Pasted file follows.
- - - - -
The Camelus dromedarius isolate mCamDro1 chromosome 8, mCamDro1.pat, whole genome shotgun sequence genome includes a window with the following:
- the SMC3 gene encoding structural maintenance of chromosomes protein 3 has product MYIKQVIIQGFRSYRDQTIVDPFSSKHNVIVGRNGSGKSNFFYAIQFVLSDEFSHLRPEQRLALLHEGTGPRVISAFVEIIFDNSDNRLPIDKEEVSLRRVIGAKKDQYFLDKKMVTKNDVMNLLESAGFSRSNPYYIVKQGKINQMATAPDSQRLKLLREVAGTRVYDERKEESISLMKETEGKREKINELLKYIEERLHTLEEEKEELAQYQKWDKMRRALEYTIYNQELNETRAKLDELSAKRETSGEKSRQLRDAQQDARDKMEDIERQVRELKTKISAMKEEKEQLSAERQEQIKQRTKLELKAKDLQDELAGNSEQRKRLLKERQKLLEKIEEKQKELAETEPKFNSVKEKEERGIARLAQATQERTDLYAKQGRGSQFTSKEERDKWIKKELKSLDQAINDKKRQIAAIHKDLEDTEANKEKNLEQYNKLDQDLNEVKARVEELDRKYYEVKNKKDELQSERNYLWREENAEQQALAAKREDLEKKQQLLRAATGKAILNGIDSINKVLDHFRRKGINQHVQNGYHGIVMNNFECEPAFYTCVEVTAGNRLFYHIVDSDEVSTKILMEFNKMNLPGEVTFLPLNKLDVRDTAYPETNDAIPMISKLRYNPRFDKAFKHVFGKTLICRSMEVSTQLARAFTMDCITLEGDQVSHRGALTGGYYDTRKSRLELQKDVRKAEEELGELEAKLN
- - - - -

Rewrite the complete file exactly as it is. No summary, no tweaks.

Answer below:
The Camelus dromedarius isolate mCamDro1 chromosome 8, mCamDro1.pat, whole genome shotgun sequence genome includes a window with the following:
- the SMC3 gene encoding structural maintenance of chromosomes protein 3 has product MYIKQVIIQGFRSYRDQTIVDPFSSKHNVIVGRNGSGKSNFFYAIQFVLSDEFSHLRPEQRLALLHEGTGPRVISAFVEIIFDNSDNRLPIDKEEVSLRRVIGAKKDQYFLDKKMVTKNDVMNLLESAGFSRSNPYYIVKQGKINQMATAPDSQRLKLLREVAGTRVYDERKEESISLMKETEGKREKINELLKYIEERLHTLEEEKEELAQYQKWDKMRRALEYTIYNQELNETRAKLDELSAKRETSGEKSRQLRDAQQDARDKMEDIERQVRELKTKISAMKEEKEQLSAERQEQIKQRTKLELKAKDLQDELAGNSEQRKRLLKERQKLLEKIEEKQKELAETEPKFNSVKEKEERGIARLAQATQERTDLYAKQGRGSQFTSKEERDKWIKKELKSLDQAINDKKRQIAAIHKDLEDTEANKEKNLEQYNKLDQDLNEVKARVEELDRKYYEVKNKKDELQSERNYLWREENAEQQALAAKREDLEKKQQLLRAATGKAILNGIDSINKVLDHFRRKGINQHVQNGYHGIVMNNFECEPAFYTCVEVTAGNRLFYHIVDSDEVSTKILMEFNKMNLPGEVTFLPLNKLDVRDTAYPETNDAIPMISKLRYNPRFDKAFKHVFGKTLICRSMEVSTQLARAFTMDCITLEGDQVSHRGALTGGYYDTRKSRLELQKDVRKAEEELGELEAKLN